Tips for College Students Managing Eating Disorders
Posted By: Brooke Chaplan on December 29, 2020 |
The transition from high school to college can be pretty difficult. Between the more challenging classes, the new environment, or the general sense of pressure, college students have a lot to deal with. You might find that your eating habits have changed drastically after coming to college. While many freshmen worry about gaining wait, a possibly more dangerous outcome is the development of an eating disorder. These tips are for any college student dealing with eating disorders.
Acknowledge Your Disorder
It’s hard to get treatment for something you won’t acknowledge the existence of. When you have an eating disorder, you might downplay the severity. It could take others intervening for you to admit what’s happening. Don’t wait for others to speak up, as they’re going to be preoccupied with their own responsibilities. If you feel you need help for your eating disorder, get it right away.
Understand Your Triggers
If your eating disorder is a recent development, think about what changes might have influenced it. Being in college is a major change, but there might be other factors at play. Have you been stressed about things in your personal life outside of school? The amount of food available could also lead to an eating disorder.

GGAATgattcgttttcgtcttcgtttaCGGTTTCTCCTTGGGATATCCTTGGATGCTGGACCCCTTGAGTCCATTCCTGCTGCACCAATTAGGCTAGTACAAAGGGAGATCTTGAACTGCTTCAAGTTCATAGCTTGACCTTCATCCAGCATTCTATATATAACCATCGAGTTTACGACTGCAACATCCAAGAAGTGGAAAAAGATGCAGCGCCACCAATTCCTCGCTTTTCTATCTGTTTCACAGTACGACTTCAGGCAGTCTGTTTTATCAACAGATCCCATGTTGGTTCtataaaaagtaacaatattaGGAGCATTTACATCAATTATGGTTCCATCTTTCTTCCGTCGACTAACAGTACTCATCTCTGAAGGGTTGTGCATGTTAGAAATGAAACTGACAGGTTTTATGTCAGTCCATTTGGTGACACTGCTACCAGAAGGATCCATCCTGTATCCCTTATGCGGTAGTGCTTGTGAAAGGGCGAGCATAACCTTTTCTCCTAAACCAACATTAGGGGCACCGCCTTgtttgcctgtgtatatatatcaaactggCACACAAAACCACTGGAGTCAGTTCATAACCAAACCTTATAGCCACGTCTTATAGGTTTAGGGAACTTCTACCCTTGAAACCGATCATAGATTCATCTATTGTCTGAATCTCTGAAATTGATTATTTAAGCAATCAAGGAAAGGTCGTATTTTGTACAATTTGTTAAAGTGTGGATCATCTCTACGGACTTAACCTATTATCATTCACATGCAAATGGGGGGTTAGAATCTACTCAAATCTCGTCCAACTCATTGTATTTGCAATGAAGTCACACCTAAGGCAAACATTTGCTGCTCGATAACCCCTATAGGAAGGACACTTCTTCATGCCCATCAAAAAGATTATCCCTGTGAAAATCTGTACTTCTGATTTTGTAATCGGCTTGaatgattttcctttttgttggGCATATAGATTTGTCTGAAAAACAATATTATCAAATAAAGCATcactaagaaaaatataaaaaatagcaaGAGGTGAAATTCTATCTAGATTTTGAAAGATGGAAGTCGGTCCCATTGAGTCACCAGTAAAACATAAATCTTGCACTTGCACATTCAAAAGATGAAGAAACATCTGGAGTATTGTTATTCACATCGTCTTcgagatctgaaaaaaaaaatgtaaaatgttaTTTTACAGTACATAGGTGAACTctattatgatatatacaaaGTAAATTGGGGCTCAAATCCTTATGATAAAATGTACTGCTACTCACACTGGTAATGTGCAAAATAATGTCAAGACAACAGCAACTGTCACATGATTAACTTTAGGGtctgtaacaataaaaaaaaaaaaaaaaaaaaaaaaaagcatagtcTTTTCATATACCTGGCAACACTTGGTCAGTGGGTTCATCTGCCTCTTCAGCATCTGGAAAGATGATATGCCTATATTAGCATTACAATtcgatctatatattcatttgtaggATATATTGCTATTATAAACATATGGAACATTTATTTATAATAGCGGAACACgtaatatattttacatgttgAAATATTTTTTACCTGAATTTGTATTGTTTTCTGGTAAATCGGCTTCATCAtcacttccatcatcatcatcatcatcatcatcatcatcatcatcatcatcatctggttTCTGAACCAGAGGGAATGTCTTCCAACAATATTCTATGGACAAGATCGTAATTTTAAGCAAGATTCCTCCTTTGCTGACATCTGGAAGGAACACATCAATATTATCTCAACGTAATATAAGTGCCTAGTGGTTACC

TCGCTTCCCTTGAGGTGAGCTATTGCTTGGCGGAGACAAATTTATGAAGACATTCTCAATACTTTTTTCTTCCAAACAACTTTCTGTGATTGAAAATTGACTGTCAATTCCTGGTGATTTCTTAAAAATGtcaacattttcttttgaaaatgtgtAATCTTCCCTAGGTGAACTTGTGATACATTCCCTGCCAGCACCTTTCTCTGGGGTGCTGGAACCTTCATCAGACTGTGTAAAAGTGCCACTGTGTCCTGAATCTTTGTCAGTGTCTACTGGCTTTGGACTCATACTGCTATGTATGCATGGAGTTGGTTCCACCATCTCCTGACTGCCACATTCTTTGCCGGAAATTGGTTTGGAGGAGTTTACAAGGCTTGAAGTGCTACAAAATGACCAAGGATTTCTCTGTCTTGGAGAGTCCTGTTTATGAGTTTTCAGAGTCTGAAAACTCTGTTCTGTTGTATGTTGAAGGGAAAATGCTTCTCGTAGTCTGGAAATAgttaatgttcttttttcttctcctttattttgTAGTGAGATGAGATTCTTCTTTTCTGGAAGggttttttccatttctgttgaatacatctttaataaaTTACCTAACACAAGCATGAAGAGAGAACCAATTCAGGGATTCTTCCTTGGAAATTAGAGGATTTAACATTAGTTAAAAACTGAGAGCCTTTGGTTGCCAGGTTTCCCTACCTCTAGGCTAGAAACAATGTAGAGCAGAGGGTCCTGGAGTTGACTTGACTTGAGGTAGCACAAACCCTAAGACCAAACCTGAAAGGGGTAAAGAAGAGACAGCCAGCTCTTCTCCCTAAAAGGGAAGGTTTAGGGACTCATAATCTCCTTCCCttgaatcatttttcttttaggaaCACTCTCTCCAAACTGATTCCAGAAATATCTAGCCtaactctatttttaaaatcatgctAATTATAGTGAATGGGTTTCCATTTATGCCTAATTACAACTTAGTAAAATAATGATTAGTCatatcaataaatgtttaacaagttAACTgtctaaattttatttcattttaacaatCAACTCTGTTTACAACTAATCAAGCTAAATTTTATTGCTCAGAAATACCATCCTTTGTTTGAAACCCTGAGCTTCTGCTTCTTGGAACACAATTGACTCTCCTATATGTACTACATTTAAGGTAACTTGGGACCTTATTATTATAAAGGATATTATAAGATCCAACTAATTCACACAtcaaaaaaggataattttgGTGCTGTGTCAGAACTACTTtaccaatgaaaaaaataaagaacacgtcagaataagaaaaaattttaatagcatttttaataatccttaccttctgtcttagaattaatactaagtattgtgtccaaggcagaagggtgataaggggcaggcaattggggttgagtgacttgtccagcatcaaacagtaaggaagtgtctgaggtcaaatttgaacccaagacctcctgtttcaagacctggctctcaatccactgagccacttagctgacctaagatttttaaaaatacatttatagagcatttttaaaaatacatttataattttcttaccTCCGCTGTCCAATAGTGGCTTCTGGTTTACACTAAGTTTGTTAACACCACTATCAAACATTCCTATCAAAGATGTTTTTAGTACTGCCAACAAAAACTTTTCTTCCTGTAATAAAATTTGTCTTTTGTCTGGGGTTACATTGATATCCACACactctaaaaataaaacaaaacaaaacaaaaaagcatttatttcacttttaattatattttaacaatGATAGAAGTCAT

There’s never going to be a clear answer for every eating disorder, but a bit of introspection is important.
Having an eating disorder is nothing to be ashamed of. You won’t be the only person at your school with one, and it doesn’t have to define you. Treatment options for eating disorders are within reach. Look for groups that deal with eating disorders, such as anorexia and bulimia. Some of these might be on campus. If you’re hesitant about the group environment, look for a private counselor. A dual-diagnosis treatment might be needed, as your eating disorder could be indicative of deeper-seated issues with depression or other mental conditions.
Develop a Plan
There’s a way out of an eating disorder. You won’t be able to make a cold turkey declaration that you’ll eat properly from now on. However, you can formulate a plan to set you right. Work with your counselor if you can, and don’t attempt more than you can handle right away. If you’ve been dealing with anorexia, it wouldn’t be realistic to try to eat 3,000 calories a day. Focus on eating healthy foods with regularity. Schedule alarms to remind you to eat, as consistency is an important part of fighting an eating disorder.
Being in college often means setting some high expectations for yourself. While great grades and a packed social schedule are ideal goals, they should never get in the way of your health. If you have an eating disorder, be sure to address it right away, and remember that help is available, on and off-campus.
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